Don’t count the Habs out just yet
PHILADELPHIA — Underdog to underwhelming to undertaker in 24 hours. Who said Montreal Canadiens fans overreact?
Their heroes had been smoked 6-0 on Sunday night by the Philadelphia Flyers in Game 1 of the Eastern Conference final, the first step in a series that has between three and six games still to play.
But Monday you could feel the angst of Montrealers all the way down at ice level of the Wachovia Center. And to say angst is to, well, underestimate the funereal mood.
Cheer up. Monday’s loss wasn’t even the worst Canadiens playoff shutout defeat in their history. That would have been a 7-0 loss to the Seattle (not Glen) Metropolitans, champions of the Pacific Coast Hockey Association, on March 19, 1919.
The hapless Montreal goaler that night? Georges Vezina.
There was no Stanley Cup awarded in 1919, only the NHL’s second season, when the championship was abandoned during the global outbreak of the deadly Spanish influenza.
Notwithstanding the sniffles and watery eyes of prematurely heartbroken Montrealers, this year’s Stanley Cup will indeed be awarded, and the Canadiens are a long way from being out of the race.
Have Canadiens fans forgotten that this team has made a habit out of living dangerously this entire season, making the playoffs in their final scheduled game, then staving off playoff sudden-death five times?
One loss to the Flyers, no matter how gruesome, is not a reason to leap in front of a bus.
On Monday, there were no signs in the Canadiens camp of panic, concern, even gentle anxiety. No Negative Nates here.
Eight Montreal skaters, goalie Carey Price and even unhelmeted assistant equipment manager Steamer Ouellette dampened their blades in an optional, early afternoon practice that hardly was held beneath black clouds.
Near session’s end, forward Mathieu Darche borrowed Price’s gloves and stick and stood/knelt in the net, not entirely distinguishing himself. He did stop farmhand Ben Maxwell at least once, however, which won’t be a highlight in that young man’s career.
And then Darche dropped the gloves and staged a fight with Price. They duked it out not far from the ad painted on the ice that read “American Red Cross — Give Blood.” Not a drop was spilled.
Asked about Darche’s skill as a goalie, Price just rolled his eyes.
“I think I have a better chance of playing forward,” he said, peeling off his equipment.
Since there was enough discomfort in Montreal to go around, the Canadiens didn’t find the need to feel any of their own.
“We want to win more than they do,” Brian Gionta said, smiling, when asked what he’d tell nervous fans back home.
“We’re not happy with the start we had. But ultimately, that’s what the playoffs are. You have a game, you have a day to regroup and correct things that need correcting or get prepared for the next game.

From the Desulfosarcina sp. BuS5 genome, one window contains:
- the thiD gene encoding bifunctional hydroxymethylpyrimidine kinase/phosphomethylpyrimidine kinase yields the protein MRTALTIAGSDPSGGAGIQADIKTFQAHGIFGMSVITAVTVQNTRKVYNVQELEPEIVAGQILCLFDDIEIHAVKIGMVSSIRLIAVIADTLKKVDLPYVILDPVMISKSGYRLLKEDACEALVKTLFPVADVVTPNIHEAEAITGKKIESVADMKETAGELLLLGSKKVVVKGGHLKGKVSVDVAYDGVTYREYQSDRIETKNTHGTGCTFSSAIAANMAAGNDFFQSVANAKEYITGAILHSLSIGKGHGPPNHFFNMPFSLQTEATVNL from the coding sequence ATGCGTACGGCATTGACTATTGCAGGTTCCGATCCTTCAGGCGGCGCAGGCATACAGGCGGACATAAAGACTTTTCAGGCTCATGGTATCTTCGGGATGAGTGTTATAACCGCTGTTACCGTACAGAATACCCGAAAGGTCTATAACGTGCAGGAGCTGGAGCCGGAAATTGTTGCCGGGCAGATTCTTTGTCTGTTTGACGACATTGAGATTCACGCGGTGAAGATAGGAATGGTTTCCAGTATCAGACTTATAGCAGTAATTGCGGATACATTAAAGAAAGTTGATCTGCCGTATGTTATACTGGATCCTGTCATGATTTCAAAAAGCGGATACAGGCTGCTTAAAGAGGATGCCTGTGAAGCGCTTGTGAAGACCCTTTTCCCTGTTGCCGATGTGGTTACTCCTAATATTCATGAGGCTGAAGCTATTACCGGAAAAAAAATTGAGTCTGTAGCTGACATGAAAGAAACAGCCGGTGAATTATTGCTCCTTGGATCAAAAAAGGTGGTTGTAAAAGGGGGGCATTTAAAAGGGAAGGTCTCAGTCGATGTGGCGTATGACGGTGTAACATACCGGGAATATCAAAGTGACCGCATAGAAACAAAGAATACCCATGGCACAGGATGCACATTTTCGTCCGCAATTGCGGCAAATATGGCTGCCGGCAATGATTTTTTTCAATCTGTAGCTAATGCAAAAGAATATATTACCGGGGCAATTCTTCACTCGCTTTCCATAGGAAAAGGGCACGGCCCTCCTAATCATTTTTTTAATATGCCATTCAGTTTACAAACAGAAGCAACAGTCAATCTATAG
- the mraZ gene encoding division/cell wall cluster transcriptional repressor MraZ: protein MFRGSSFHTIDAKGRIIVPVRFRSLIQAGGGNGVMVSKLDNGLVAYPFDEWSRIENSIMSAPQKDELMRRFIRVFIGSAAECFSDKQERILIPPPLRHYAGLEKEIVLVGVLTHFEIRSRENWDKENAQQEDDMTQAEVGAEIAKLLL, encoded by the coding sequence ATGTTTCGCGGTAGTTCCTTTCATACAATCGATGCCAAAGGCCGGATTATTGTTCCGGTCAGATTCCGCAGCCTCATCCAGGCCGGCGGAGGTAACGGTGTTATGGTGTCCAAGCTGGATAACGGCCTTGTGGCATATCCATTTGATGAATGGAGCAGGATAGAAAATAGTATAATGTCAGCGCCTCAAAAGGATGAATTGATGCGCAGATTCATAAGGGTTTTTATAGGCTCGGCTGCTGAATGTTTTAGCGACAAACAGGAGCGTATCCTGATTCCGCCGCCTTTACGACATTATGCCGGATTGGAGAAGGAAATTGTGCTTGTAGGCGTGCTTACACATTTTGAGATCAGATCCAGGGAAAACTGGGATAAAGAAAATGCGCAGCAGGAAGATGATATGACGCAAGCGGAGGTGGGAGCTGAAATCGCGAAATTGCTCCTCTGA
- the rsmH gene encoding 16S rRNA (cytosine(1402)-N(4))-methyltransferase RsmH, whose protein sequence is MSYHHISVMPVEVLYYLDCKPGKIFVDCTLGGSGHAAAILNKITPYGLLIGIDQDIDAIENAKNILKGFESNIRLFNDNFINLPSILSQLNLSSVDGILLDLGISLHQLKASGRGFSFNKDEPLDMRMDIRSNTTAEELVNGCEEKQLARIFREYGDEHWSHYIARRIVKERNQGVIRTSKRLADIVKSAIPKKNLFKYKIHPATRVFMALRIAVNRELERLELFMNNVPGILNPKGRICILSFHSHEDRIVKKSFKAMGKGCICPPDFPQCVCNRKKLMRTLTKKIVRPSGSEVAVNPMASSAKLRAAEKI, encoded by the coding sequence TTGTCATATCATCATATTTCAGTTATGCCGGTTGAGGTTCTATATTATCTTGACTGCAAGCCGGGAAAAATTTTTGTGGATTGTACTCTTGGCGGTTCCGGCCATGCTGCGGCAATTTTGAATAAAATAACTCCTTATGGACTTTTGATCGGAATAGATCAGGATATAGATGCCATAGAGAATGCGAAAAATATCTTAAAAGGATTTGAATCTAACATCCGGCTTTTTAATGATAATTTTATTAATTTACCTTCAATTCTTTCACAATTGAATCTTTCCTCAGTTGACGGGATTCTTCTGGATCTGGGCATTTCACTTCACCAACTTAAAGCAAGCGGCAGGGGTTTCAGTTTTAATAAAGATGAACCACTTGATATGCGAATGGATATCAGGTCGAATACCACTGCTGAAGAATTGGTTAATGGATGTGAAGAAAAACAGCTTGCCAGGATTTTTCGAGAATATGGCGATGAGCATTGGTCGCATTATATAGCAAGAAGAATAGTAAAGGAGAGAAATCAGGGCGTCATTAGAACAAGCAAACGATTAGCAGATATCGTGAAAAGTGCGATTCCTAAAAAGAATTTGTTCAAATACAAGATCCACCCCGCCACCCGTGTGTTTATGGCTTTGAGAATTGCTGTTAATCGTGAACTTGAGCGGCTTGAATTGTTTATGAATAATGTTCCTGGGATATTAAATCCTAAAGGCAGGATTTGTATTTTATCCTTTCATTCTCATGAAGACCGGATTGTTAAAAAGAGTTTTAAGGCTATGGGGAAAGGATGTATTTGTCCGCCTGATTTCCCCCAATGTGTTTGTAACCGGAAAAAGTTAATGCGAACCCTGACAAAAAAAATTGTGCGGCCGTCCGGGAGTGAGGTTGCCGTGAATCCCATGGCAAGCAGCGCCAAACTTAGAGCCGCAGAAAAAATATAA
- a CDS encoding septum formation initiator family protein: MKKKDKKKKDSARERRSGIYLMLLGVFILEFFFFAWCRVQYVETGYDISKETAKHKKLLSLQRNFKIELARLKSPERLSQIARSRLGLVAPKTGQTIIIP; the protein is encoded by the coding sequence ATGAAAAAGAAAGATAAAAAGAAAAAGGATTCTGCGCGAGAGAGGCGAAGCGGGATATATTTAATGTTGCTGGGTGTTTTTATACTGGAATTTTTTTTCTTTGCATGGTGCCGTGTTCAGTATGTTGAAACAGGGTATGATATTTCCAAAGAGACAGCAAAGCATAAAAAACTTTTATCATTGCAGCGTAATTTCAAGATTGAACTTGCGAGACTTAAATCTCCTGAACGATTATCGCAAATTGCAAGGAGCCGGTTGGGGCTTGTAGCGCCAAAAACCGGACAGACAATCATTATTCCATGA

“Momentum shifts so much throughout the course of the game, throughout the course of the series. It’s the first game. There’s a lot more to this series left.”
Gionta is a charter member of the Canadiens’ leadership-by-committee group, a strong core that includes Scott Gomez, Hal Gill, Josh Gorges and the rehabbing Andrei Markov, who was not among those skating Monday.
Even in a blowout like that of Game 1, Gionta said, there is no extraordinary meeting of those influential minds to find a message to share with teammates.
“You (meet) regardless of what the outcome of the game is, what the score was,” he said. “You always look back and analyze it.
“But there’s also a fine line between analyzing and worrying too much instead of forgetting about it and going out and getting back to what’s made you successful. We knew we got away from that (Sunday) night.”
Pretty much from top to bottom, the Canadiens offered a shabby effort against a Flyers team still soaring on the jet stream of its Game 7 comeback against Boston.
Montreal wasn’t the club that has ground out eight victories against Washington and Pittsburgh; four goals allowed on 14 shots wasn’t the Jaroslav Halak who threw his team on his back night after night.
“I don’t think it’s (Halak’s) fault what happened,” Flyers forward Simon Gagne said. “We got lucky. It looked like every time we had a big chance, we were able to put it in.”
Two of Philadelphia’s six goals came on the power play, a third coming two seconds after the expiration of a penalty. On Tuesday night, the Canadiens must either be more disciplined or tighten up a penalty kill that’s been a huge part of their post-season success.
Herein lies the joy and the frustration of hockey — for whatever reason, the same bodies can be unable to harness the same high energy, sharp playmaking or golden touch around the net.
So it’s this simple for Canadiens fans:
Should their team lose badly again in Game 2, and show that they’re truly out of the league of the Flyers, panic to your heart’s content.
But until then — and even then — remember this:
Twice, the Canadiens faced elimination against the defending Stanley Cup champion Penguins, and three times they were on the brink against the No. 1-seeded Washington Capitals. And yet they lived to be playing Tuesday night, longer than any of us surely thought possible.
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